If it's fresh cut flowers you'll be wanting, then find out which varieties are most suited to cutting. Many seed packets will say right on it if that particular flower is good for cutting. And some are especially good for drying. I used to love drying roses and then making wreaths and dried floral arrangements with them.     


Dollar Tree flower seed packets


Where To Buy Seeds

Each year I go to Dollar Tree and peruse their flower seed display. (They also sell vegetable seeds.) For the second year in a row I purchased quite a few packets, and they were only 4 for $1.00 – quite a bargain. But be sure to buy early because their seed packets go fast!

You can also buy seeds in local gardening stores, big box home and garden stores, Wal-Mart and even on Amazon. Oh, and then there’s seed catalogs. I’ve never used them, but for some people it’s a yearly ritual – waiting for that seed catalog to arrive so you can pick your seeds and plan out your garden.

Some examples of popular seed catalogs are Park Seed, Burpee Seed Catalog and Annie’s Heirloom Seeds. From what I can tell, if you get on their mailing lists you should receive your catalogs some time in December for the following spring. Catalog mailing dates may vary, so be sure to check with each individual company you’re interested in.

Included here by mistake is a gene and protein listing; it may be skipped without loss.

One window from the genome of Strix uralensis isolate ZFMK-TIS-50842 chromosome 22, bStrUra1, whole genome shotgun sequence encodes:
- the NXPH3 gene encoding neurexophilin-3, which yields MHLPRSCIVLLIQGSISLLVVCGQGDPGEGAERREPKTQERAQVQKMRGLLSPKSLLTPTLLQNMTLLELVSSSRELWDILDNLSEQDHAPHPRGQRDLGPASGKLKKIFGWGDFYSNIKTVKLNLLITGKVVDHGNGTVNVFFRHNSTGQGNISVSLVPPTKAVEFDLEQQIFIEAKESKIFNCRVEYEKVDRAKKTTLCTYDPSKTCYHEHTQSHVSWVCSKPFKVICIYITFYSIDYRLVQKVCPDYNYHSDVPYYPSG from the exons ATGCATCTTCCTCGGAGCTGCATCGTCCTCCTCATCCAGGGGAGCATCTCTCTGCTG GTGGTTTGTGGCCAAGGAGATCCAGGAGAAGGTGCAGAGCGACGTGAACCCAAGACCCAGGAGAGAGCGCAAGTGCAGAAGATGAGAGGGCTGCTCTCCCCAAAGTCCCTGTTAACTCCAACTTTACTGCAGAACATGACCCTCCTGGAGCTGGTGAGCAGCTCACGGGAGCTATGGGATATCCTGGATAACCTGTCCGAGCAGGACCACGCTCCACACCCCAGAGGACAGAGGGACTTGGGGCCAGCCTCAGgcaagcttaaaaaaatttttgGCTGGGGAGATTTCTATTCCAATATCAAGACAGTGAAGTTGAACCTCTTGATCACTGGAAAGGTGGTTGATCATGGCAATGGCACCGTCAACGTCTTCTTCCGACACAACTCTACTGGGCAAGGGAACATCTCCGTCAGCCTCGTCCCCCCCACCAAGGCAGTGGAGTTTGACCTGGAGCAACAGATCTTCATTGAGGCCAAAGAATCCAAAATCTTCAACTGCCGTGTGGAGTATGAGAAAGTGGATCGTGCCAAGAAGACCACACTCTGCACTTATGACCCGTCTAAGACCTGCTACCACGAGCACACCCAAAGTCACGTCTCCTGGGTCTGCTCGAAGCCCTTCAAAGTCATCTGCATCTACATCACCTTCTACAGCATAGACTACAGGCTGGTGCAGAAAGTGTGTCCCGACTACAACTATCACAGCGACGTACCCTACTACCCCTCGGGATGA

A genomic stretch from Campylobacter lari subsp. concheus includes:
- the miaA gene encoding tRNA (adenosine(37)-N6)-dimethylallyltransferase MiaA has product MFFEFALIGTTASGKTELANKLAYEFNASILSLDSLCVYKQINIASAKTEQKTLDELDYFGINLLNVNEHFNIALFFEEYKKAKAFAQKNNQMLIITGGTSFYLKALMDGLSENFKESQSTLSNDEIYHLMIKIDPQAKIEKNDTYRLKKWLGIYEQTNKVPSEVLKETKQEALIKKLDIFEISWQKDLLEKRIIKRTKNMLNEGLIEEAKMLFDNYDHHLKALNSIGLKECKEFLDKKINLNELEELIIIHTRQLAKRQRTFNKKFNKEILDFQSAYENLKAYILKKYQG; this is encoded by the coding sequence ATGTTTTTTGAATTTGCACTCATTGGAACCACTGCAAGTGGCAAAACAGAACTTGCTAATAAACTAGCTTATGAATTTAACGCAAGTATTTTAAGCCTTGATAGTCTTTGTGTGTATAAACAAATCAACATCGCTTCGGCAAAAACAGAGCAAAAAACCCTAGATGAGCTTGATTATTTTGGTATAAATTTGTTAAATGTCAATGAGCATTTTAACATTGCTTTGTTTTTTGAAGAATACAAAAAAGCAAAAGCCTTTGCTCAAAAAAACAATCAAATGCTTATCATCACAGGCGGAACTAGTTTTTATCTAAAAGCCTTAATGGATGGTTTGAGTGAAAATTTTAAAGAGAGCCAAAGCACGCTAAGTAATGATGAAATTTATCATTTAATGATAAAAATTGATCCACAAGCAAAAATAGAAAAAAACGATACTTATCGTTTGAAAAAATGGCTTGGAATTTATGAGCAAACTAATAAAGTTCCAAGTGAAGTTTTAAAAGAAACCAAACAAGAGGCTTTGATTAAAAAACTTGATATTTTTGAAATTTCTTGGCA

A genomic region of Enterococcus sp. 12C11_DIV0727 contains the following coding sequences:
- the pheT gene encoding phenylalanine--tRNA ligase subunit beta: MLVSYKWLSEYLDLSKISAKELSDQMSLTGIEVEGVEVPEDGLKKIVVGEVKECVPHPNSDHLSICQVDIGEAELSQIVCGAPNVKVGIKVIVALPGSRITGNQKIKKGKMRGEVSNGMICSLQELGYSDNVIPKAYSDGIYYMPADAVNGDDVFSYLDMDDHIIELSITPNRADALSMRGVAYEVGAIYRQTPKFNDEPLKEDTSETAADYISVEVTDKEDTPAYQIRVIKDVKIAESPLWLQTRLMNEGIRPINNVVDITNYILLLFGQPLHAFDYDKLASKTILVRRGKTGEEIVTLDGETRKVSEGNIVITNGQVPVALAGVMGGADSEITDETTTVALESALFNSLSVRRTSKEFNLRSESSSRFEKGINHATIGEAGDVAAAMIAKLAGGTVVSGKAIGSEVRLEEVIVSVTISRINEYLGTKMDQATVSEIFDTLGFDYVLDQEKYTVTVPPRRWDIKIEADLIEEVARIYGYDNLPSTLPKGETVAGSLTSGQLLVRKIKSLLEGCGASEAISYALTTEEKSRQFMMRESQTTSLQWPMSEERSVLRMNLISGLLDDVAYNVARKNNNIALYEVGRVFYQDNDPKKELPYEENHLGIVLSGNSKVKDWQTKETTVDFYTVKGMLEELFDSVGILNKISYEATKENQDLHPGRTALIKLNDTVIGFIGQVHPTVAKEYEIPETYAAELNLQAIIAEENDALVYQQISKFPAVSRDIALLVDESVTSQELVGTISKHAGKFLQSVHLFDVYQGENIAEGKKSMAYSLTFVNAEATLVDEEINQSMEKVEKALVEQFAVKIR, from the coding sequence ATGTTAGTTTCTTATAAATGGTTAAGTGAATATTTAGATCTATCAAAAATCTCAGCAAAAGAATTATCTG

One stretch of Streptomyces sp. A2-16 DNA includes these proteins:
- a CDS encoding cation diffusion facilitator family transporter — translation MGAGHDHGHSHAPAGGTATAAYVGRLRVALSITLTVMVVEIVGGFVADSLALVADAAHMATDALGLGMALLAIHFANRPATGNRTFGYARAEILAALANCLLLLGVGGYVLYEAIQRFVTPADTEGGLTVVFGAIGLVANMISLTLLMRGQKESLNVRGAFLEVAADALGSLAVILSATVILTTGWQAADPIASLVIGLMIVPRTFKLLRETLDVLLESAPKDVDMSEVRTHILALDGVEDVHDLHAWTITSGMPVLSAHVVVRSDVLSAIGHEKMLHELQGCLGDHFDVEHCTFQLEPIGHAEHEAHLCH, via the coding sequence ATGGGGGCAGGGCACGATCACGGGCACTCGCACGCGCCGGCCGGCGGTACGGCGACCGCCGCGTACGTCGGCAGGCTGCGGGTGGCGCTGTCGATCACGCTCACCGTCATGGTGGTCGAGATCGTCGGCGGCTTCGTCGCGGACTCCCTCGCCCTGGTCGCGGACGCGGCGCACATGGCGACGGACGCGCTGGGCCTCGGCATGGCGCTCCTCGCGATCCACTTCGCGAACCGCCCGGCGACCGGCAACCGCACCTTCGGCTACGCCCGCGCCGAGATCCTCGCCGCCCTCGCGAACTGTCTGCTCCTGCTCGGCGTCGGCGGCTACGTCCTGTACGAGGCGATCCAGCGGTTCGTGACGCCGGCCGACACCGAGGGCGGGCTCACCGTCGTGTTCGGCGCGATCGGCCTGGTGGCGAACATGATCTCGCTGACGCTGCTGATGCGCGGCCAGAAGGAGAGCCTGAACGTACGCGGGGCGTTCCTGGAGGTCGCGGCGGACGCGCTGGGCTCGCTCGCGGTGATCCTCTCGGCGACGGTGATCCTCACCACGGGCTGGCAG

morning glory african daisy zinnia seeds

Create A Seed Planting Chart

Once you’ve chosen and purchased all your seeds, it’s time to create a seed planting chart.

Read the backs of all the flower seed packets and start writing down pertinent information for each type of seed such as when to sow, etc. They usually mention a time to sow (plant) within a certain period of time before the risk of last frost in your area. To figure this out go to  The Old Farmer's Almanac, put in your zip code, and find out what zone you're in. Zones are determined by first and last frost dates.

Here in northern Illinois we’re in Zone 6a. Our last frost date(s) range is from May 21st to May 31st. Therefore, planting seeds or new seedling outside after May 31st should be safe and free from any chance of frost.

For indoor planting, the dates I chose hinged on what it said on the back of each seed packet. For example, one of the zinnia seed packets said to sew the seeds indoors 3 to 4 weeks before outdoor planting time. Since my last frost date window is May 21st to May 31st, counting backwards 3-4 weeks tells me that I should plant my zinnia seeds indoors around April 23rd (the 4 week mark).

When in doubt, most annual flowers and vegetables should be sown indoors about six weeks before the last frost in your area. So for my area that would be between between April 9th and April 16th.